The Bobcats played a real football game at Bobcat Stadium on Nov. 10. The visitor, Louisiana Tech, came to San Marcos leading the WAC and holding a No. 20 ranking from the Bowl Championship Series. The Bulldogs were fielding the most productive offense in the country at 576.5 yards per game. They were 9-1, scoring 50 or more in eight games.

Texas State and Louisiana Tech put on a good show in front of 17,184 at Bobcat Stadium, moving up and down the field against each other until the No. 20 team escaped the first-year bowl-level program, 62-55. Neither team could stop anything. Texas State rang up 577 yards, while Louisiana Tech stopped at 627. Pretty good news-making ball game.

But it’s still pretty thin porridge compared with the national championship theater involving the state’s major football powers.

On the morning of a Cowboys game, college football dominated the front sports page of the Dallas Morning News website. But no mention of Texas State’s wild game was to be found.

The big story, of course, was Texas A&M, behind redshirt freshman quarterback Johnny Manziel from Kerrville Tivy, going into Tuscaloosa and knocking off top-rated Alabama, 29-24. The game, perhaps, signaled A&M’s return to national football prominence. More deeply, though, the Aggie victory and Manziel’s exploits struck a blow for Texas football. Going to the Southeastern Conference this year, the Aggies were warned that now they faced worthy adversaries, the football factories of the Deep South. But the Texas team with the Texas players went deep into the belly of the beast and vanquished the invincible Crimson Tide. The story dominated sports coverage across Texas.

The Texas Longhorns always figure prominently in each big newspaper’s statewide coverage of college football. Like every other big paper on Sunday morning, the DMN sports site placed the Longhorns’ 33-7 win against Iowa State on the front page. In their first game after the death of program patriarch Darrell Royal, the Longhorns lined up for their first play in a wishbone, then broke into a pitch back reverse pass that gained 47 yards to open the party.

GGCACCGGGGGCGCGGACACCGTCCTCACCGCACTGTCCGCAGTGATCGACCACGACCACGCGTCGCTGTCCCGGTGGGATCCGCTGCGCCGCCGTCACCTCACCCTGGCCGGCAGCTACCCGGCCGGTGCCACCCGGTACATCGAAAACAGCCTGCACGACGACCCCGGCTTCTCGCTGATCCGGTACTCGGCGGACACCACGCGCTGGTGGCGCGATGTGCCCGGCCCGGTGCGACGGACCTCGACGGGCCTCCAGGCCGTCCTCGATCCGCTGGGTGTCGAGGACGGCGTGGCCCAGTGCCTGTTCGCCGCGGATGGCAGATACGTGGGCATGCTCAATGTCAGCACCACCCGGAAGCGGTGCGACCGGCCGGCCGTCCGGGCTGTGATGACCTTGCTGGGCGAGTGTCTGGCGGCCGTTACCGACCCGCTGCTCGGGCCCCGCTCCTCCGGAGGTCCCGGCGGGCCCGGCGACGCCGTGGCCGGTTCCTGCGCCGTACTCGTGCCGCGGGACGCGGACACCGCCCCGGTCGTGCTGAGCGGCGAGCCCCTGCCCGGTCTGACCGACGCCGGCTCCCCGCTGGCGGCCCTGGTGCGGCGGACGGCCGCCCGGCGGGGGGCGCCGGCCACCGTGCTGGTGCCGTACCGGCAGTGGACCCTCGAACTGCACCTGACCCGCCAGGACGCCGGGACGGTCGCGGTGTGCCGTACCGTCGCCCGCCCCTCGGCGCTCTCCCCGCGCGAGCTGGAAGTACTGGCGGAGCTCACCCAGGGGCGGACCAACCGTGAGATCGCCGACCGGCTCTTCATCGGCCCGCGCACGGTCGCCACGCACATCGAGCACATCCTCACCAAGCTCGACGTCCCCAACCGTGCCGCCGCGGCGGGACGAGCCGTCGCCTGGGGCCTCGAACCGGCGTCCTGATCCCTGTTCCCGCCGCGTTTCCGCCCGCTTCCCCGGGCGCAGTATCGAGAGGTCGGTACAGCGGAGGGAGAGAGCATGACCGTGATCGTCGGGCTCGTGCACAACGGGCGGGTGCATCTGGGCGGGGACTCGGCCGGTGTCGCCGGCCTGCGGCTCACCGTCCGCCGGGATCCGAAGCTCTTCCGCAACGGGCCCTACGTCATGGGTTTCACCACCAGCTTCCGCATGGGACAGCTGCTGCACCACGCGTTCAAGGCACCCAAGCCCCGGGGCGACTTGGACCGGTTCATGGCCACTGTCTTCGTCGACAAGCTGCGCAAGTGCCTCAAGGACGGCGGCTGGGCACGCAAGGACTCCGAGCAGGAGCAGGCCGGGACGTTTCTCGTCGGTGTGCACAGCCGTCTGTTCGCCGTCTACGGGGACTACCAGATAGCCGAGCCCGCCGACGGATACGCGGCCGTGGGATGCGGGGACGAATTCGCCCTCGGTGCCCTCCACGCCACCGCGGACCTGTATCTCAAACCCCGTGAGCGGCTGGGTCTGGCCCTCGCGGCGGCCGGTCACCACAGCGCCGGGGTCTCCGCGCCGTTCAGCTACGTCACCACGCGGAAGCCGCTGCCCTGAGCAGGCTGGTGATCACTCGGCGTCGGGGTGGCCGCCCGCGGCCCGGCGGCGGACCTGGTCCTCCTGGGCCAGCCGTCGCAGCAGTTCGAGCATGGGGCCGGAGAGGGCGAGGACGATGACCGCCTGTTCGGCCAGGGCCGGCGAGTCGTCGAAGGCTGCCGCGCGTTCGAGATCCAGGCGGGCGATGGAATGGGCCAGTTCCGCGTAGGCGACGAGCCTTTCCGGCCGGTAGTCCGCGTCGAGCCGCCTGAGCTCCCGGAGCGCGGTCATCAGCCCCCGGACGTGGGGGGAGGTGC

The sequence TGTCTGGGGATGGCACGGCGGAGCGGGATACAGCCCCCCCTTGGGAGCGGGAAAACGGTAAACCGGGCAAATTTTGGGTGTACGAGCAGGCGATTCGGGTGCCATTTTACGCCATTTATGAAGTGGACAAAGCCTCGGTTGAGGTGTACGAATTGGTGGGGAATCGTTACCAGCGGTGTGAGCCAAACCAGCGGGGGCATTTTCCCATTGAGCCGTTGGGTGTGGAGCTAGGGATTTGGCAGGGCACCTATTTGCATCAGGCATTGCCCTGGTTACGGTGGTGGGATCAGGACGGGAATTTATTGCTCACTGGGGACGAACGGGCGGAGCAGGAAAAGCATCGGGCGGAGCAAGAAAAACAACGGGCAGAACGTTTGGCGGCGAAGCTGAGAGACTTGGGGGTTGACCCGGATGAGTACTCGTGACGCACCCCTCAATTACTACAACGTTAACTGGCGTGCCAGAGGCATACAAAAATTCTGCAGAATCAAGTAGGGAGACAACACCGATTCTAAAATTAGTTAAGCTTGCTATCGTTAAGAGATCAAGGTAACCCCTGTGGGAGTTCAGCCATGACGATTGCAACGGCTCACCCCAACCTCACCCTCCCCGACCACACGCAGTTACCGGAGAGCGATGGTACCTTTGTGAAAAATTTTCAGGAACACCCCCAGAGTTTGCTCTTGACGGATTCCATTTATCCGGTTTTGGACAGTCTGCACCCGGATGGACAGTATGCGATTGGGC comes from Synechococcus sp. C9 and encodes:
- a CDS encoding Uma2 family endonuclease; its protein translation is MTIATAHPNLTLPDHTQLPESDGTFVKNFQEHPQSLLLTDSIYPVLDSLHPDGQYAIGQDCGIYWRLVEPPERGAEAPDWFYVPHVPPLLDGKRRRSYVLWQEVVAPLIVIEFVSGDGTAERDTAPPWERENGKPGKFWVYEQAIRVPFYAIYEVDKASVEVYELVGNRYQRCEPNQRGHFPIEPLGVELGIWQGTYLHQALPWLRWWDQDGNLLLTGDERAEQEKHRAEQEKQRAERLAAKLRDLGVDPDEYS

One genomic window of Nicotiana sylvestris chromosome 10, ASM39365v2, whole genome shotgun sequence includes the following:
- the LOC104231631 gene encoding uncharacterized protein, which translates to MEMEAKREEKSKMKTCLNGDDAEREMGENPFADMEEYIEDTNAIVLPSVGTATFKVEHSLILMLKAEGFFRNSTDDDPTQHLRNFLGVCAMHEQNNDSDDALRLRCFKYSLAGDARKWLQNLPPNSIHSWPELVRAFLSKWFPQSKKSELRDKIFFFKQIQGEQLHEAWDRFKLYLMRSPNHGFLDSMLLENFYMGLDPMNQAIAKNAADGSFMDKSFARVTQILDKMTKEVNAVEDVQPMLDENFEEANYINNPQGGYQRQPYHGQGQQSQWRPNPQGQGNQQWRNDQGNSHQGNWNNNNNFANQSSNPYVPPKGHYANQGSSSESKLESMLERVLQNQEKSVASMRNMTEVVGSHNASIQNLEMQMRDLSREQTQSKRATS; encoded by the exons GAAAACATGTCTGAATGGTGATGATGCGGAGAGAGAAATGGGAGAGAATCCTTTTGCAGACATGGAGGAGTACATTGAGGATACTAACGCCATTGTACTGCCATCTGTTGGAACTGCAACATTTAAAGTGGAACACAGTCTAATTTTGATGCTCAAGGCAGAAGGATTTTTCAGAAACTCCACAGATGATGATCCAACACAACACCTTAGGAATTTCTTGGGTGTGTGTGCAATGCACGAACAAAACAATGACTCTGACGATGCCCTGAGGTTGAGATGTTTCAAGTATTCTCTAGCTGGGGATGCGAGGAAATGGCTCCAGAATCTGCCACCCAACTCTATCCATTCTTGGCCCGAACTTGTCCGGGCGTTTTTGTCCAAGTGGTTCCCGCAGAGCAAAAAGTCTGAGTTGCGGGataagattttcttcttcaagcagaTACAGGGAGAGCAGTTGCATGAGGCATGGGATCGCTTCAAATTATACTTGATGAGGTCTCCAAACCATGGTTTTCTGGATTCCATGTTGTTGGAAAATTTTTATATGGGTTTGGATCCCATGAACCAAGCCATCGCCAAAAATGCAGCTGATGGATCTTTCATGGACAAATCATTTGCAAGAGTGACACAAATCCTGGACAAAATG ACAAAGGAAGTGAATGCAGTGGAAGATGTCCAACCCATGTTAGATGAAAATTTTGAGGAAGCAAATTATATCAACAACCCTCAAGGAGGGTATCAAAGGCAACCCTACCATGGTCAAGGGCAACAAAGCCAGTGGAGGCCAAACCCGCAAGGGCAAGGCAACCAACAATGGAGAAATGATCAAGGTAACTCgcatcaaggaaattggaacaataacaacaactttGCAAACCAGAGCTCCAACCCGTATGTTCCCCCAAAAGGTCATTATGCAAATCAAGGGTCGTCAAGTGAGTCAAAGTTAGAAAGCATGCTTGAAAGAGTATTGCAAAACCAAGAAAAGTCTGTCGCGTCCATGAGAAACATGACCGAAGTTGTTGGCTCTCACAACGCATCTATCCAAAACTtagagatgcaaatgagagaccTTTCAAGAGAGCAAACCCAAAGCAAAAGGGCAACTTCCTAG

Over at the Fort Worth Star-Telegram, it was more Manziel, and more Longhorns, along with heavy coverage of a more local concern. Texas Christian, taking its first voyage in the Big 12, took on No. 2 Kansas State, losing, 23-10. No mention of Texas State.

The Houston Chronicle is the closest major newspaper to College Station, and it has always treated the Aggies and Longhorns as its most important college beats. Again, Manziel was the lead story. The Chronicle also has to account for its local teams, Rice and Houston. No mention of Texas State.

Inexplicably, the Austin American-Statesman led its Sunday sports website with a story about the completion of a Formula One race track in town, rather than leading with football. One more sign that Austin is going to hell. Again, though, the Statesman dutifully covered the Longhorns. Apparently, the Statesman wired in the Aggies from Tuscaloosa, which doesn’t explain why it, apparently, didn’t staff the Texas State game. One looked in vain for a Texas State story on Sunday morning. None showed up on the Statesman until one snuck in via an automated wire feed.